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Food and You – Secondary Data Analysis
Project Code: FS409012
This project involved secondary data analysis of the FSA’s Waves 1 and 2 Food and You data in order to increase understanding of domestic food safety practices. The project comprised two main stages: secondary analysis of the Food and You data, and peer-review of the FSA’s redeveloped index of recommended practice (IRP).
Social and economic predictors of domestic food safety practices
People most likely to report food safety practices in line with FSA recommendations are:
• people aged under 65 years
• people living in Northern Ireland
• people of white ethnicity
• those who are married or cohabiting
People in households with young children (under the age of five) are more likely to report behaviours in line with recommended food safety practice than those with older or no children.
The results suggest that the extent to which reported behaviours are in line with recommended practice is related to social-demographic variables (such as age, gender and ethnicity), but not socio-economic variables (such as income, education, and housing tenure).
Current and future sources of information on domestic food safety practices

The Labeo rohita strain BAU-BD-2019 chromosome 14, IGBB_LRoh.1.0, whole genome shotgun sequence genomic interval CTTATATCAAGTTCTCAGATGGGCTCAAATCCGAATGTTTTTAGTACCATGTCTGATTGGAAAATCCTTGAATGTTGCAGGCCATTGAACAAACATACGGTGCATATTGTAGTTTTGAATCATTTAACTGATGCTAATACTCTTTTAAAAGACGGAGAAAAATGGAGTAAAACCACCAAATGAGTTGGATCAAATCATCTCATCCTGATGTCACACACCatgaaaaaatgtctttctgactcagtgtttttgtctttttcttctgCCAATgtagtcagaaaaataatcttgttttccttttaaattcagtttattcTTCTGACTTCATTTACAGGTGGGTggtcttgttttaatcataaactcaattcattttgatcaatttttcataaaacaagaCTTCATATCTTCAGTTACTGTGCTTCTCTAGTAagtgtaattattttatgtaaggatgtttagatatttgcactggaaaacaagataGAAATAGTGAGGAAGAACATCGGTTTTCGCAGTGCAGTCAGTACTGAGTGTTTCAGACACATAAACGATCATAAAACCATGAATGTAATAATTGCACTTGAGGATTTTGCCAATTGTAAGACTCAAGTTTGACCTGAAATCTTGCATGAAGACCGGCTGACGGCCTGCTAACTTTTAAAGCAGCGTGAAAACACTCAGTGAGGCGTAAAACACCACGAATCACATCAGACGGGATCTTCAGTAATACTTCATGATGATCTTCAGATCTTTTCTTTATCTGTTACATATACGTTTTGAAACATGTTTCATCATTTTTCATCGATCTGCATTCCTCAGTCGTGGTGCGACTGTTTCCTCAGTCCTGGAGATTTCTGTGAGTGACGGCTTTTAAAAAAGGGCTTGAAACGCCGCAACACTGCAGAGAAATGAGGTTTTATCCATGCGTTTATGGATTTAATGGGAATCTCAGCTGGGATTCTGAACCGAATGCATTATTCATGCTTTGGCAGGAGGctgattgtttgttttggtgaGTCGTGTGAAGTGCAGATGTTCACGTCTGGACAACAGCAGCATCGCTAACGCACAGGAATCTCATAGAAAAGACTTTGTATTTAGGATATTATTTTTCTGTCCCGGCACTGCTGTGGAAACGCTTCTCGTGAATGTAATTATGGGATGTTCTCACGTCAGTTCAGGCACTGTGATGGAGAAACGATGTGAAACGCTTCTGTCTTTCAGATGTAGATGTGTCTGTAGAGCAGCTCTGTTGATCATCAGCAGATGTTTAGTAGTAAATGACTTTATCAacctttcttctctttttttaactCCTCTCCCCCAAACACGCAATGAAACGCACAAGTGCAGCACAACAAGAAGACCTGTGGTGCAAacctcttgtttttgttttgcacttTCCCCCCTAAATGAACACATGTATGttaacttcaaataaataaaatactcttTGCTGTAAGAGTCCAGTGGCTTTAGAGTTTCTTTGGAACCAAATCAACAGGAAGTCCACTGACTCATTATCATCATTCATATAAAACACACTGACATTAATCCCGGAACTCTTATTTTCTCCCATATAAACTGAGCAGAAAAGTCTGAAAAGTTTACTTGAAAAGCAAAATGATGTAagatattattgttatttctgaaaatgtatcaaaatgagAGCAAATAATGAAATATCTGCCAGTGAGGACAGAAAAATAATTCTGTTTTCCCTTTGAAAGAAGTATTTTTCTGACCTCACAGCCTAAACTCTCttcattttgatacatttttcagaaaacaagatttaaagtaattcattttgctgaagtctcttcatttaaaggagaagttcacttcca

Half of those who currently access information on preparing and cooking food safely, receive this information from retailers and food producers, with slightly fewer citing TV and radio, friends and family, or books and newspapers. Men and those in the oldest age group (65 years or older) are most likely to say they do not currently look for food safety information. It is likely that the internet will be an increasing source of information on food safety, particularly for those aged 16-34 years.
Knowledge and attitudes towards food safety practices
There is little evidence of an association between attitudes and reported behaviour. A link is proposed between knowledge and behaviour, which could be implicated by social desirability bias, where people might report behaviour in line with their knowledge of recommended practice, rather than their actual behaviour.
Food hygiene rating schemes
A good food hygiene rating is considered important by about a quarter of people across gender, age and county of residence. However, active use of a food hygiene rating scheme is much lower, apart from in Northern Ireland. Use of food hygiene rating schemes declines with age – only 4% of those aged 65 years and over use schemes compared with 14% of 16-34 year olds, and 10% of 35-64 year olds. This age related pattern was the same for those who did and did not report eating out in the past seven days.
Domestic food safety practices and eating outside the home
People who used a food hygiene rating scheme to check a catering outlet’s hygiene standards were more likely to report behaviours which were in line with recommended food safety practice at home.
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